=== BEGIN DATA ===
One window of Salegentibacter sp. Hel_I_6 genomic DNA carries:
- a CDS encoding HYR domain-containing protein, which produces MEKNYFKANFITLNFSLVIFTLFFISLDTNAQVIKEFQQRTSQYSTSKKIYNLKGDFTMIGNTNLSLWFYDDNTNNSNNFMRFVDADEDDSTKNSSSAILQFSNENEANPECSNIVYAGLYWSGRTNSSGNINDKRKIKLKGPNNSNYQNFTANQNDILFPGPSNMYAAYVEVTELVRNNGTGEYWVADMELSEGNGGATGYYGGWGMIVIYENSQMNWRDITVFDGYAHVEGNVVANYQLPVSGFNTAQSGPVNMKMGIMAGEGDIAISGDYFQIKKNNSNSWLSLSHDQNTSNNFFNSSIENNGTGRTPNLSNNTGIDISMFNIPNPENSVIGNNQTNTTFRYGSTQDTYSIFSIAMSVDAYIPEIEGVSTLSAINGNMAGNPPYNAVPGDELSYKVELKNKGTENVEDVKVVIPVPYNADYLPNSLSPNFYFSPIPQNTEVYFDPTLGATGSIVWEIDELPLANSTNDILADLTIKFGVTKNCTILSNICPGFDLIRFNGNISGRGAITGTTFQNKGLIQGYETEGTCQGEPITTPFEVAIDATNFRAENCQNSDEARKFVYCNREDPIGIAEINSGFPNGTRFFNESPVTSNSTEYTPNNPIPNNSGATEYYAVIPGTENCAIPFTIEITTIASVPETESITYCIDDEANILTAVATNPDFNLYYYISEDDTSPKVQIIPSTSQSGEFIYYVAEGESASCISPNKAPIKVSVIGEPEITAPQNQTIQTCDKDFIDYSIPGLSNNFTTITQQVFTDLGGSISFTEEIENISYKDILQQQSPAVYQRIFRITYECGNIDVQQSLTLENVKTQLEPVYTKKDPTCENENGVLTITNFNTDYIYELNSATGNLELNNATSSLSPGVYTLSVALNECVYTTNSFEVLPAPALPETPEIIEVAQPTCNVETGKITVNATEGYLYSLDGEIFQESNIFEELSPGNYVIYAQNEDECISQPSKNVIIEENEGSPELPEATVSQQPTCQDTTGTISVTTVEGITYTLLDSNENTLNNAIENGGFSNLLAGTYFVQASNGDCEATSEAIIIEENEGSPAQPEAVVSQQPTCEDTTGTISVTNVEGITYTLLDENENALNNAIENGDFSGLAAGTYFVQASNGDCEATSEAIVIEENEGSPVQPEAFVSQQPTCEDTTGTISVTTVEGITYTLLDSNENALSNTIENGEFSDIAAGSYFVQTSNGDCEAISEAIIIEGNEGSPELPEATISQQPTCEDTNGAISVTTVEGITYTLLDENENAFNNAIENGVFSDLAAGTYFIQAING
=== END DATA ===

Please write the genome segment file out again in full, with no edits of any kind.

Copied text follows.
One window of Salegentibacter sp. Hel_I_6 genomic DNA carries:
- a CDS encoding HYR domain-containing protein, which produces MEKNYFKANFITLNFSLVIFTLFFISLDTNAQVIKEFQQRTSQYSTSKKIYNLKGDFTMIGNTNLSLWFYDDNTNNSNNFMRFVDADEDDSTKNSSSAILQFSNENEANPECSNIVYAGLYWSGRTNSSGNINDKRKIKLKGPNNSNYQNFTANQNDILFPGPSNMYAAYVEVTELVRNNGTGEYWVADMELSEGNGGATGYYGGWGMIVIYENSQMNWRDITVFDGYAHVEGNVVANYQLPVSGFNTAQSGPVNMKMGIMAGEGDIAISGDYFQIKKNNSNSWLSLSHDQNTSNNFFNSSIENNGTGRTPNLSNNTGIDISMFNIPNPENSVIGNNQTNTTFRYGSTQDTYSIFSIAMSVDAYIPEIEGVSTLSAINGNMAGNPPYNAVPGDELSYKVELKNKGTENVEDVKVVIPVPYNADYLPNSLSPNFYFSPIPQNTEVYFDPTLGATGSIVWEIDELPLANSTNDILADLTIKFGVTKNCTILSNICPGFDLIRFNGNISGRGAITGTTFQNKGLIQGYETEGTCQGEPITTPFEVAIDATNFRAENCQNSDEARKFVYCNREDPIGIAEINSGFPNGTRFFNESPVTSNSTEYTPNNPIPNNSGATEYYAVIPGTENCAIPFTIEITTIASVPETESITYCIDDEANILTAVATNPDFNLYYYISEDDTSPKVQIIPSTSQSGEFIYYVAEGESASCISPNKAPIKVSVIGEPEITAPQNQTIQTCDKDFIDYSIPGLSNNFTTITQQVFTDLGGSISFTEEIENISYKDILQQQSPAVYQRIFRITYECGNIDVQQSLTLENVKTQLEPVYTKKDPTCENENGVLTITNFNTDYIYELNSATGNLELNNATSSLSPGVYTLSVALNECVYTTNSFEVLPAPALPETPEIIEVAQPTCNVETGKITVNATEGYLYSLDGEIFQESNIFEELSPGNYVIYAQNEDECISQPSKNVIIEENEGSPELPEATVSQQPTCQDTTGTISVTTVEGITYTLLDSNENTLNNAIENGGFSNLLAGTYFVQASNGDCEATSEAIIIEENEGSPAQPEAVVSQQPTCEDTTGTISVTNVEGITYTLLDENENALNNAIENGDFSGLAAGTYFVQASNGDCEATSEAIVIEENEGSPVQPEAFVSQQPTCEDTTGTISVTTVEGITYTLLDSNENALSNTIENGEFSDIAAGSYFVQTSNGDCEAISEAIIIEGNEGSPELPEATISQQPTCEDTNGAISVTTVEGITYTLLDENENAFNNAIENGVFSDLAAGTYFIQAING